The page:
What is Misgendering? I'm Affirming, Now What? Vol 4

Two Non-binary students doing classwork together.
Photo Credit: Zackary Drucker, The Gender Spectrum Collection

Misgendering is a term the describes assuming someone's gender incorrectly and communicating with them or about them using the wrong personal pronouns or gendered language.

Personal pronouns are sets of words used use to denote person, gender, case and number. Examples, he, she, we, them, ze, hir, per, etc.

When a person is misgendered, typically the set of pronouns used does not match their identity. I was assigned female at birth, but my pronouns are he/him/his. When someone assumes my gender as female, and uses the incorrect pronouns, or calls me ma'am, lady, or Ms., I have a really difficult time. I really want to crawl in a hole and disappear, especially if the offense is done somewhat publicly.

So what should you do if you misgender someone? One of the best things is to change your language mid word, or the next time you refer to the person you misgender. If you are corrected, say thank you and move on.

Here's why you should not apologize for misgendering someone. If the misgendering person apologizes, especially if it is profuse, the misgendered person is put in the role of someone who must absolve. Believe it or not, those of us who are commonly misgendered are often made to absolve another before the conversation can continue. I've had people say sorry repeatedly until I give them some sort of sign that it's okay that they misgendered me. This makes the conversation much less about the trans or gender expansive person who is wronged, and much more about the feelings of the person doing the misgendering. Frankly, I don't want to be in that position, to tell someone it's okay the disrespected me, or spend precious time making sure the person who offended ME feels okay about themselves.

Instead, saying thank you sends a signal that you've heard the person who corrected your language, and you appreciate being corrected because you respect them.

So what if you misgender someone and they don't correct you? Can you take that as a sign they're okay with being misgendered? Absolutely not. There may be many reasons a person does not correct another: fear, resignation, shear exhaustion, the likelihood that this person will change their behavior [or not], etc. If you're not being corrected, take the initiative to correct yourself. This act will speak volumes to your trans loved one.

When you get it right, do not seek out accolades from your trans loved one. You don't get a gold star for using correct names and pronouns, even if it feels huge to you, it's still the bare bones of human decency. You can pat yourself on the back internally, and express your progress to a spouse, therapist or friend but don't ask a transperson for that pat on the back.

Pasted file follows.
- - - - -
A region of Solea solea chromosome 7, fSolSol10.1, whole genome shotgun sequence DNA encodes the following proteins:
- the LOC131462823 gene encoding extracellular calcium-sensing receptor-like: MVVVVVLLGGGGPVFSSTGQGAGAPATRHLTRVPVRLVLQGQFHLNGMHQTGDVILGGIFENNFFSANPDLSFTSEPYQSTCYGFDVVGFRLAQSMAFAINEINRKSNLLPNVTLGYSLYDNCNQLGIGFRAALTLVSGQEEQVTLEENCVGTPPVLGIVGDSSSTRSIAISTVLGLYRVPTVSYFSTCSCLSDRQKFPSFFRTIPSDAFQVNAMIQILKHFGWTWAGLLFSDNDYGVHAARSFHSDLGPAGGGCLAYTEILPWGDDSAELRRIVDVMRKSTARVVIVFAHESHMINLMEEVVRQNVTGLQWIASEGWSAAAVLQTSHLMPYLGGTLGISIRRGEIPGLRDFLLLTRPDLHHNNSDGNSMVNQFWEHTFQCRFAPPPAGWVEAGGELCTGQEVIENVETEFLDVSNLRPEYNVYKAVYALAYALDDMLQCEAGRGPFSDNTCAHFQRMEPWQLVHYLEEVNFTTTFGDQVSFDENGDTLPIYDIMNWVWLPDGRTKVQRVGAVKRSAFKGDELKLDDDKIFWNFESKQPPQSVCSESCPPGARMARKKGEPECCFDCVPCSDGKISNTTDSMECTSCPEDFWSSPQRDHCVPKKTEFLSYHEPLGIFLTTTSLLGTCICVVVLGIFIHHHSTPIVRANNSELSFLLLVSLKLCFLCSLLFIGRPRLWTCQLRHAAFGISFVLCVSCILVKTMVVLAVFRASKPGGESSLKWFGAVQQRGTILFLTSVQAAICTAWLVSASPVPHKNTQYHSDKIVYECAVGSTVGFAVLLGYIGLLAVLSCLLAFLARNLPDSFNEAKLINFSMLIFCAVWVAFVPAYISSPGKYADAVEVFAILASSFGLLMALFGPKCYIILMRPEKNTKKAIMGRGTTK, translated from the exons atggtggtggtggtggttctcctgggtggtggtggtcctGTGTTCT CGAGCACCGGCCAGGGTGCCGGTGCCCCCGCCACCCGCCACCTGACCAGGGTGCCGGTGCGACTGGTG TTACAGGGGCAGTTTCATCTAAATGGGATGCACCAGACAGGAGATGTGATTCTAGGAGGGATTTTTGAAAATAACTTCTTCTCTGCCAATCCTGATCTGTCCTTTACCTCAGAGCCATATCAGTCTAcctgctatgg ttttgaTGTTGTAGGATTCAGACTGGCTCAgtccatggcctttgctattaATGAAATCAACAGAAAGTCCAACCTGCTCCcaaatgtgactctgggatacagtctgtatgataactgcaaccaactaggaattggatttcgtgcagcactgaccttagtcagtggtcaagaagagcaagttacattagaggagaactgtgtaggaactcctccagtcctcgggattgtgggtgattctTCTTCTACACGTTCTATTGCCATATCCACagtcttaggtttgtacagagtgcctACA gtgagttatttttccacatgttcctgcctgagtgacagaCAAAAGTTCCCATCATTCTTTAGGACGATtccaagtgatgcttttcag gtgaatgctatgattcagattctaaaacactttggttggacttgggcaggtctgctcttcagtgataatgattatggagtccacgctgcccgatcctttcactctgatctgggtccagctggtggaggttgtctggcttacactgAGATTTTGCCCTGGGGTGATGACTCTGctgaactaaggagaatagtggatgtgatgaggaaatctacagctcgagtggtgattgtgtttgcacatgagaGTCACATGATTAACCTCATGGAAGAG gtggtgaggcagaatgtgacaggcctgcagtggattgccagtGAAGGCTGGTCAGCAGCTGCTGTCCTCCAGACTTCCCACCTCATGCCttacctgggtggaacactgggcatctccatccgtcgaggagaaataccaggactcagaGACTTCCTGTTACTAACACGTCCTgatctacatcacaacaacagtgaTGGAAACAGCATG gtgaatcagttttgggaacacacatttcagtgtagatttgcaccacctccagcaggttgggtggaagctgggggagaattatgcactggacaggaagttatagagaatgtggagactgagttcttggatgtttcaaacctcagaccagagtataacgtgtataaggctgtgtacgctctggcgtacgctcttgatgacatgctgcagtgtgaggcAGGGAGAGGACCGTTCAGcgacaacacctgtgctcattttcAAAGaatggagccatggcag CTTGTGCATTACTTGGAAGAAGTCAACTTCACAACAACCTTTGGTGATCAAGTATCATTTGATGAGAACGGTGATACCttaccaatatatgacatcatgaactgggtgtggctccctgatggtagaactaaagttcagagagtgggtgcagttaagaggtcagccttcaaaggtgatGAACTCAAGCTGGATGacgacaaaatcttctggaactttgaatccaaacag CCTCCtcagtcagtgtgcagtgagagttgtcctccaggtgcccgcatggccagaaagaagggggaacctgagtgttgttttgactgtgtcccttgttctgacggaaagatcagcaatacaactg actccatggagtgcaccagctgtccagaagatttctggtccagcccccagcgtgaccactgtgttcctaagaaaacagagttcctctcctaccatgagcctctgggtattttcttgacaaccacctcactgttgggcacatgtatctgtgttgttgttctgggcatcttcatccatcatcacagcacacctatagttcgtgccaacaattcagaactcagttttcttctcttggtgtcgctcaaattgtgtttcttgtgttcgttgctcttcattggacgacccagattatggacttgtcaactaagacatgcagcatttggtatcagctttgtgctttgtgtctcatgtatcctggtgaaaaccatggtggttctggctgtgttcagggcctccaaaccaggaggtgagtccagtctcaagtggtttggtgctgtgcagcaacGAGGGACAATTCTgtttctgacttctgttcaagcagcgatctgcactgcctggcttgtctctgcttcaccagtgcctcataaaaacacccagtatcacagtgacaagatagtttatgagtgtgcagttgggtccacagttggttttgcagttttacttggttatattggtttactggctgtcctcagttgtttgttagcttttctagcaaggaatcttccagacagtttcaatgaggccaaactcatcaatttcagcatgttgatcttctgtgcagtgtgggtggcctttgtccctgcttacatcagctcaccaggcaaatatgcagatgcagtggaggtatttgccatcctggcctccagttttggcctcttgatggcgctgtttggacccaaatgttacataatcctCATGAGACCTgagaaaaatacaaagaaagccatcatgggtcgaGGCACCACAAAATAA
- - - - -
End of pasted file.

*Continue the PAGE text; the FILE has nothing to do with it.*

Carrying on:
Some good ways to practice pronouns:

  • Read a book and change the pronouns of characters, this helps your brain get used to fighting the assumptions you already have.

  • Realize that you are already using singular they pronouns, you just don't know it. If someone left their cell phone on a counter in a public place, you would probably say, "oh someone left their cell phone, I hope they come back for it." You're not assuming multiple people own this cell phone, one is implied. That's the singular they!

  • I always joke that people are going to talk about me behind my back anyway, you might as well use the right pronouns. When referring to a trans person when they are out of earshot, use their correct name and pronouns. Waiting until your trans loved one is in your presence is too late.

  • PRACTICE, PRACTICE, PRACTICE: the willingness to practice and the desire to respectfully refer to your family member will make all the difference in your ability to use the appropriate pronouns.

If you are fighting using your loved one's pronouns and names, discuss this with an affirming therapist, education consultant, family member or friend. Express your difficulties with them, not your trans loved one, and continue to practice referring to your loved one as they want to be addressed.

Addressing a trans or gender expansive loved one as they wish to be addressed has positive effects on mental health and relationships, it drops suicide attempt rates by more than 40%, and it signals to your loved one that they are safe with you.

Be the person your trans loved one can count on to get it right.

44 views0 comments

Recent Posts

See All